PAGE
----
One of the innocent pleasures of life in the analyst relations business is the opportunities it sometimes offers to watch respected specialists crossing swords in public. The allegations, the counterblasts, the challenges, the clicking of heels and the slapping down and picking up of gauntlets – there’s nothing quite like a good duel to settle an argument.
So the public tussle last October between Michael Rasmussen and the Gartner French Caldwell has been one of the bright spots of recent times. Rasmussen is a specialist consultant and ex-Forrester analyst in the GRC (governance, risk management, and compliance) area and even labels himself a “GRC pundit”. His opponent, French Caldwell, is also a recognized expert in the field. Caldwell is a Gartner Fellow with a reputation for plain speaking and a career background as a senior officer on nuclear submarines.
These two doughty adversaries have come to blows over a “rant” (his own word) that Rasmussen wrote in October following the publication of the 2012 Gartner Enterprise GRC Magic Quadrant (“MQ”), on which Caldwell and a colleague had lavished six months’ work.
Rasmussen’s reaction to the new MQ was fairly stinging (“It is best for the compost pile, to be used as fertilizer for the garden next spring”), while Caldwell’s response (“Where’s the integrity, the transparency?”) clearly accused his rival of hitting below the belt.
Yet, unlike many instances where analysts square up to each other, there really were some serious issues at stake here.
Just a bit too magic
Rasmussen’s original complaint was that organizations might be led to make misinformed technology decisions as a result of reading the new Magic Quadrant. In his blog, the Magic Quadrant stood accused of being just that – “magic” – and of being “a mile wide and an inch deep,” with no transparency or clarity about how vendors were scored.
“The truth is,” he went on, “the MQ does not really help you identify and select GRC vendors that are the right fit for your business.”
One key argument was that the best vendor for a particular organization’s needs might well fall outside the MQ’s Leaders area, or even be excluded altogether from the Magic Quadrant, simply through not meeting one of the inclusion criteria. These might include fail factors like geography (where a vendor only has a presence in one part of the world) or revenue (where a specialist vendor’s overall sales fall short of the threshold the analyst has chosen to apply). After all, for a European GRC buyer, good coverage in Europe may be all the vendor needs to offer, geographically. And for a customer needing help with compliance management, the lack of offline audit capabilities may not matter a jot.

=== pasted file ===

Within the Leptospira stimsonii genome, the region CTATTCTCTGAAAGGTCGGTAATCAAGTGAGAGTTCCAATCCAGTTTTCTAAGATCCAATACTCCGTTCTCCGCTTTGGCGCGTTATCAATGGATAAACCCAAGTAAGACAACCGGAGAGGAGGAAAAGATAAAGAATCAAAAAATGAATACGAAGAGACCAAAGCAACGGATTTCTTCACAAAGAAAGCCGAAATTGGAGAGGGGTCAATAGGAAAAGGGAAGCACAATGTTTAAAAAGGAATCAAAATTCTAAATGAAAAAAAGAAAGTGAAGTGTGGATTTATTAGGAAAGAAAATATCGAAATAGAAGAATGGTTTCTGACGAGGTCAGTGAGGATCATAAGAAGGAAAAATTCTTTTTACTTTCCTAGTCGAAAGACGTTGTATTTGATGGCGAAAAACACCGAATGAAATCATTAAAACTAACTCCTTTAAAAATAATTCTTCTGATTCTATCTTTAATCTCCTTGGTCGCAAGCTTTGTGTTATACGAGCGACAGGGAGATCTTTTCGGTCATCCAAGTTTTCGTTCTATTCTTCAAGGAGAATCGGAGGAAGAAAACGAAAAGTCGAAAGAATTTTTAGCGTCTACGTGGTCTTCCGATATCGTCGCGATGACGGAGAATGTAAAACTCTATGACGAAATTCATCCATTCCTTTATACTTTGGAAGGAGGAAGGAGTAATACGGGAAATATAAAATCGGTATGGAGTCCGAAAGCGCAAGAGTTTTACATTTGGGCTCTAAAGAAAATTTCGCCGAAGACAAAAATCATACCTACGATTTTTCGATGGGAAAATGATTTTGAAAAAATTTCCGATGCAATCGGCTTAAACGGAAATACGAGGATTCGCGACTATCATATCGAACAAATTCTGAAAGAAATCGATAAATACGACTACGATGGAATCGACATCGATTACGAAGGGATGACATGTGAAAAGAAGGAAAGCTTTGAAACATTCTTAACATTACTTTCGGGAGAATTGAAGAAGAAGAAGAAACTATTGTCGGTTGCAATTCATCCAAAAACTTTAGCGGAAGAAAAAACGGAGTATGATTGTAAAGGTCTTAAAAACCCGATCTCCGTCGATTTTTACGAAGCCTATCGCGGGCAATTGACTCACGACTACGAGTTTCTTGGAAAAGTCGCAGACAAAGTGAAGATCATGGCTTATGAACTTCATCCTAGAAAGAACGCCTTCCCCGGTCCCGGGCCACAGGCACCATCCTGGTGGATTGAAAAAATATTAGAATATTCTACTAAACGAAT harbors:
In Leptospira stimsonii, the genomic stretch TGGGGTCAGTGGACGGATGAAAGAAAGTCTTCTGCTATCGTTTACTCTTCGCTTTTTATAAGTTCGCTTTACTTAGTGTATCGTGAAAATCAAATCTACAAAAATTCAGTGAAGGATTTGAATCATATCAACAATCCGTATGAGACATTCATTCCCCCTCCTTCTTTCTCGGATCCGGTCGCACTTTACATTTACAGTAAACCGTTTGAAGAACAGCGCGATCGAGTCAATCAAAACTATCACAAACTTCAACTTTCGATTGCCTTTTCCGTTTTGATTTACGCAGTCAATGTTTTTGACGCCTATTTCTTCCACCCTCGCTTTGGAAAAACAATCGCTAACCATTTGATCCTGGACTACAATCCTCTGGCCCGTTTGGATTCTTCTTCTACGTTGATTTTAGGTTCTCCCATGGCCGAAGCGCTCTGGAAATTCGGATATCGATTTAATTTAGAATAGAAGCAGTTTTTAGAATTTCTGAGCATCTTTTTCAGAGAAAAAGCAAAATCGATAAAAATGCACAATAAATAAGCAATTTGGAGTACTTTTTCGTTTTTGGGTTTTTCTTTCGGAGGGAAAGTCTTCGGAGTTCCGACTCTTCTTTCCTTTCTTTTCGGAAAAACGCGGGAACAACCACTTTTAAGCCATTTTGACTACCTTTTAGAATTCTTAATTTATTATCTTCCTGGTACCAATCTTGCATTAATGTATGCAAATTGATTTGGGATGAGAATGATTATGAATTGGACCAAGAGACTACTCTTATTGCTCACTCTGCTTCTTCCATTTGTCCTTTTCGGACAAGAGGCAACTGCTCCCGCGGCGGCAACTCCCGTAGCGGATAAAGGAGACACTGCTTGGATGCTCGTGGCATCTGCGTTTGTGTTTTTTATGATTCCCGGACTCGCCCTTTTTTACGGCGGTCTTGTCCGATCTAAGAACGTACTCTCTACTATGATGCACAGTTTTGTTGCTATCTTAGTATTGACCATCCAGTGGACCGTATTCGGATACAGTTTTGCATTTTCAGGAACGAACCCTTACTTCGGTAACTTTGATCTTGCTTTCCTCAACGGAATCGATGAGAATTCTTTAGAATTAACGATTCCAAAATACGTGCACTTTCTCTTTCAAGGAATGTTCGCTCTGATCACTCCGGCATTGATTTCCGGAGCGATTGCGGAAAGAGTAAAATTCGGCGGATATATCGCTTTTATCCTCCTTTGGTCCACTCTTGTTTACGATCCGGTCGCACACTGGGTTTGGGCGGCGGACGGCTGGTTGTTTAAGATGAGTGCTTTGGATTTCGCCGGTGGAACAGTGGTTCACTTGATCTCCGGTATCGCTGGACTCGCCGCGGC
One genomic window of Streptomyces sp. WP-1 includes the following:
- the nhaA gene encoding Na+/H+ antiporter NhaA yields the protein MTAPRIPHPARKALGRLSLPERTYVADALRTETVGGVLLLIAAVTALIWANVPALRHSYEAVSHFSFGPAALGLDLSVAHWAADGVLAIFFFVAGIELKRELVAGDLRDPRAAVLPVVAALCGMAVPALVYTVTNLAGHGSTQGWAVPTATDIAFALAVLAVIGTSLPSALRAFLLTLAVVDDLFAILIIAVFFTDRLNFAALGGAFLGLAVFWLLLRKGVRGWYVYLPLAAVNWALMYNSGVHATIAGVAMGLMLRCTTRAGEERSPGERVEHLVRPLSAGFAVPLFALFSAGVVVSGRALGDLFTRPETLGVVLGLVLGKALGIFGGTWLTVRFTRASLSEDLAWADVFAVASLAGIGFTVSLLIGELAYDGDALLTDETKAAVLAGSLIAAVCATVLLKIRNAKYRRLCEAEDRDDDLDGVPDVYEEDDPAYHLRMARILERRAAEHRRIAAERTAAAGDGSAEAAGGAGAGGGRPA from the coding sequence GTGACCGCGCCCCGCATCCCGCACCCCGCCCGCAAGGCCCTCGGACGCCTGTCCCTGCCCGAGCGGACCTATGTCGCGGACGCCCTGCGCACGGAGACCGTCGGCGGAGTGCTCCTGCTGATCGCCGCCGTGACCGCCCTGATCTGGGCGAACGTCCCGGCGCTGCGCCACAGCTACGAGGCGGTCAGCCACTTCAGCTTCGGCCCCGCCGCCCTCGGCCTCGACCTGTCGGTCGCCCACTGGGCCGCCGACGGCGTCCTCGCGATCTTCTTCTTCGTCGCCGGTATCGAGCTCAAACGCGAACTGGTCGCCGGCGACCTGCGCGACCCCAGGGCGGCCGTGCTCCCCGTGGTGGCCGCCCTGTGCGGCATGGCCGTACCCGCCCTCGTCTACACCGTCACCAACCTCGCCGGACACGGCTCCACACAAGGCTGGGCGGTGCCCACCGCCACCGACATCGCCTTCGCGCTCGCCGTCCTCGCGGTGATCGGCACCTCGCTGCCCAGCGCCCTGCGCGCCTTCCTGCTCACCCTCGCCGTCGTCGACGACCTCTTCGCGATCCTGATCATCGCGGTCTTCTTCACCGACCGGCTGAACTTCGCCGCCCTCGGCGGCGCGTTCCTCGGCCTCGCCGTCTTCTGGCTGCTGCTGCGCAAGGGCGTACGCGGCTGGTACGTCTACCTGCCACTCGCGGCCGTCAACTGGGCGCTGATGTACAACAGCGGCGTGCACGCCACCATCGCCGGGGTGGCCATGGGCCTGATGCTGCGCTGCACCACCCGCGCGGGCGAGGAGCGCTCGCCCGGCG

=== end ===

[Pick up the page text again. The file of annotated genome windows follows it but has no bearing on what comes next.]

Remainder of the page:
Given the way clients I meet regularly use the relevant Magic Quadrants as their short cut to an RFP short list, I’d say this was a valid question to raise, reflecting a genuine area of concern.
But the central point underlying all the unease that Rasmussen was voicing was that, unlike Forrester, Gartner does not disclose its criteria and its grading process in a way that would allow users to dig into the detail and examine a vendor’s score on each item. Since organizations’ needs in the GRC area vary so much, he claimed, what Gartner had produced was “absolutely useless” in helping them select a vendor for an RFP.
From the vendor’s point of view, Rasmussen felt it was unfair that vendors had to go through a scripted demo process that did not allow them to show their strengths.
“A vendor may have an absolutely amazing differentiator, but if it is off script you have to kick and scream to get even passing attention,” he claimed, accusing Gartner of “myopic vision.”
It’s not all about the demo
All this was just too much for Caldwell to take lying down. The two-hour scripted demo, he pointed out, politely but firmly, was all about the need to “compare apples to apples” and set a baseline of capabilities for evaluation.
“We listen to them for the rest of the year – but for two hours of one day, they follow our script,” the Gartner man wrote in his blog. “The demo script is fairly open. Any vendor who can’t find a place in it to demonstrate their best differentiators is slipping up.”
When his critic complained about the rigidity of the MQ’s scripted demos, French Caldwell was quick to point out that these were just one part of a larger, broader process.